Foster Children Experience PTSD
June is post traumatic stress disorder (PTSD) awareness month.
PTSD occurs after a person has experienced trauma, a shocking, disturbing, dangerous event wherein the person feels their life is in danger. Our knowledge of the effects of PTSD have been studied in veterans of wars and there is new research on the long term effects of trauma on former foster children from Harvard University, University of Michigan, and Casey Family Programs.
The study suggests that states should not only help kids within the foster care network, but also provide assistance to its alumni. Beyond lengthening placements and providing more social service workers to foster children, the provision of social and financial support for alumni may counteract future mental health risks. - read more here
How KIFS is Helping
Eye Movement Desensitization and Reprocessing (EMDR) Therapy & PTSD
KIFS staff attended an EMDR training session in order to better serve our clients. EMDR is a psychotherapy treatment designed to help people process traumatic events. Developed by Francine Shapiro in 1989, the theory behind EMDR states that stimulating the brain using eye movements, sounds or pulsations while focusing on a traumatic memory can create changes in the brain that can help a client overcome symptoms such as anxiety, anger, and depression that are associated with the memory.
EMDR has been found to help clients create new associations with traumatic memories and to reduce sensitivity to external triggers. Studies have shown it to be an effective treatment for trauma disorders such as PTSD. EMDR has been found to be effective with both adults and children, with some researchers claiming that it can be more effective than cognitive behavioral therapy for children with traumatic histories.
KIFS Independent Living Program
KIFS is working to develop a new Independent Living Program that will allow us to work closely with young adults who are aging out of the foster system. Ultimately we want to provide a strong support system in the areas former foster children usually struggle with: lack of strong support network, accountability, financial and educational struggles, sustaining relationships, and breaking the cycle of drug use and/or homelessness.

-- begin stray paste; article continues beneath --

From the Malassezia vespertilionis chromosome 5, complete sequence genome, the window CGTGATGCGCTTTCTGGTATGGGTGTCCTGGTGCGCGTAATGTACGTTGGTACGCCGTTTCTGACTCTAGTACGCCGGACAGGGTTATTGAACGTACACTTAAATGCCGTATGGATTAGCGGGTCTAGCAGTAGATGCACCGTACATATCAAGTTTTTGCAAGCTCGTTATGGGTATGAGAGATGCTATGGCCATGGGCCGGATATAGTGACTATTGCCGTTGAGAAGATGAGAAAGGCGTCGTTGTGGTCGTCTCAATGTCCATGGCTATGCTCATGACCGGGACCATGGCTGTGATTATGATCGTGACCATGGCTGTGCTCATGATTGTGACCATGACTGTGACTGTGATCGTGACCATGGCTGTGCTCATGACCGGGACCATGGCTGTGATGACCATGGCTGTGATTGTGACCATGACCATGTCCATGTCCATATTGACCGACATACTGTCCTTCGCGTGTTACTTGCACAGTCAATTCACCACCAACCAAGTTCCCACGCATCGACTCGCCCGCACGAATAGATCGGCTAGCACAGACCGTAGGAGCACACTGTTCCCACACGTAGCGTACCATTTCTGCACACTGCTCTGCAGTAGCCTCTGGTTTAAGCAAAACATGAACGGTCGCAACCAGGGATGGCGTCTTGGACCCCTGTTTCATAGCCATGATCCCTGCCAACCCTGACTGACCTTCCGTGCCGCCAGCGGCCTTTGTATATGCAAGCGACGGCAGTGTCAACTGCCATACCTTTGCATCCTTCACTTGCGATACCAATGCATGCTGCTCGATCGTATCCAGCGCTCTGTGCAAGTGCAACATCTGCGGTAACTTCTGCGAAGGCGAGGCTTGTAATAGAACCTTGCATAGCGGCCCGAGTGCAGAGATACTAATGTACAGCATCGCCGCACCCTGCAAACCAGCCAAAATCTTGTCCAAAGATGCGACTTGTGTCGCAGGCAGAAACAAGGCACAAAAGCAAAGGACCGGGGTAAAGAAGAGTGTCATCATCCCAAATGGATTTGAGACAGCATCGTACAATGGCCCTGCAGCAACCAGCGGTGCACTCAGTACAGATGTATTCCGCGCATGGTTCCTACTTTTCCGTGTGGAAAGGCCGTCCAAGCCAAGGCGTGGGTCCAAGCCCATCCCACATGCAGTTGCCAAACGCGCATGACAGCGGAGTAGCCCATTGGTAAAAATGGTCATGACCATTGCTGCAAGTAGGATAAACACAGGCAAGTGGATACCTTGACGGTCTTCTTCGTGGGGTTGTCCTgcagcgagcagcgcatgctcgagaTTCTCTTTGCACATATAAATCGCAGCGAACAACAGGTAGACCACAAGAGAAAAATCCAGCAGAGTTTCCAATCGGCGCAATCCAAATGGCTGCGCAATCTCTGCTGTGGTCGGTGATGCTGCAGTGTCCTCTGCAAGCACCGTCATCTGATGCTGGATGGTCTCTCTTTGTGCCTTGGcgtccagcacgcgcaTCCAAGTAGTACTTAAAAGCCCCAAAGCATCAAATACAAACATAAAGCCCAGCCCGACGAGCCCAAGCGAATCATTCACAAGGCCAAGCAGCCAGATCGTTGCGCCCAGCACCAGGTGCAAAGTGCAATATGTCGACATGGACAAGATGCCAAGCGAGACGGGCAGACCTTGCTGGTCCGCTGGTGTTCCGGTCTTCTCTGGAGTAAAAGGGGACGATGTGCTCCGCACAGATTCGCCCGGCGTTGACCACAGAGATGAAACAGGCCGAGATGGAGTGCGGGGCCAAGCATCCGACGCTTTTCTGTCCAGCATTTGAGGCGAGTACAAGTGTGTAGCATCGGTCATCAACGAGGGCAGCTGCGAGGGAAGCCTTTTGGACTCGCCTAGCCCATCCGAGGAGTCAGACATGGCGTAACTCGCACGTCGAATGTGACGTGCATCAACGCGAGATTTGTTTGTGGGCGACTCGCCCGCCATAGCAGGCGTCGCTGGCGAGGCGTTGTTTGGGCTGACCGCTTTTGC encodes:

What Options do Foster Children Have?
Foster children have two options when they turn 18.
Extended Commitment: Foster children may extend their commitment to the State and receive support until they are 21. The benefits of this commitment are designed to help them make a smooth transition into young adulthood. Many of us have the good fortune of family and/or community support during this transition, something most foster children lack. Benefits include:
There are so many things we take for granted until they aren’t there: money management, securing a first apartment, getting into school or additional training, time management, managing the responsibilities of school and work, personal and professional relationships, and health care.
Foster children often have no one to work with them through the struggles particular to young adulthood. In a perfect situation foster parents would be able to help them but some of them have been in foster care so long they think they don’t need or want the help.
Opting Out of Extended State Commitment: Foster children aging out of the system who choose to opt out of extended commitment to the State still have some resources available to them such as Project Life and educational training vouchers but the support is not as broad.
Education & Training Vouchers (ETV) - some eligibility requirements
Medical Benefits - Youth are eligible to maintain Medicaid until 26 years old
Our Independent Living Program (ILP) will require a commitment to the State and will include one on one case management. An ILP case manager will be the adult foster child’s point person whose entire job is linking them to community resources, housing, job, transportation, course work on financial literacy programs will provide information and resources pertaining to their current situation.
We provide support 24-hours a day. Our case managers provide weekly check-ins and on-call support and maintain small case loads in order to provide quality, individualized attention.
For a more in-depth overview of PTSD and treatments see The US Dept of Veterans Affairs whiteboard video series.